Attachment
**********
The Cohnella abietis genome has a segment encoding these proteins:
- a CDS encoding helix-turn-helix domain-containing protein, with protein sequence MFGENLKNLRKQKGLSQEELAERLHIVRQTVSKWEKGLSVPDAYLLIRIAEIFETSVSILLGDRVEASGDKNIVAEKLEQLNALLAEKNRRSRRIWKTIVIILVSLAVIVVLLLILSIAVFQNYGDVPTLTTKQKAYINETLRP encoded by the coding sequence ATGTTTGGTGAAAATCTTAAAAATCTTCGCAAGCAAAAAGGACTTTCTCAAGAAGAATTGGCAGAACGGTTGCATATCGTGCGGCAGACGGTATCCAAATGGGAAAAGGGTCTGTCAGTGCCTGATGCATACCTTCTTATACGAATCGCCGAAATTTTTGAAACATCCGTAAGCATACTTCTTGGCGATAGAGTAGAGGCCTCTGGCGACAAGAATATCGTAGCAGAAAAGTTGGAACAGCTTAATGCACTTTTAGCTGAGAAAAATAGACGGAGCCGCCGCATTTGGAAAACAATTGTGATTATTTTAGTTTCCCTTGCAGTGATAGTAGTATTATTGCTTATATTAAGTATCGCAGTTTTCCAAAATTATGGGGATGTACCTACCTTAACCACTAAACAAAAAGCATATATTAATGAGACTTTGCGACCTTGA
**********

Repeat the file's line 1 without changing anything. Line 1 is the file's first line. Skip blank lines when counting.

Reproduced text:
The Cohnella abietis genome has a segment encoding these proteins: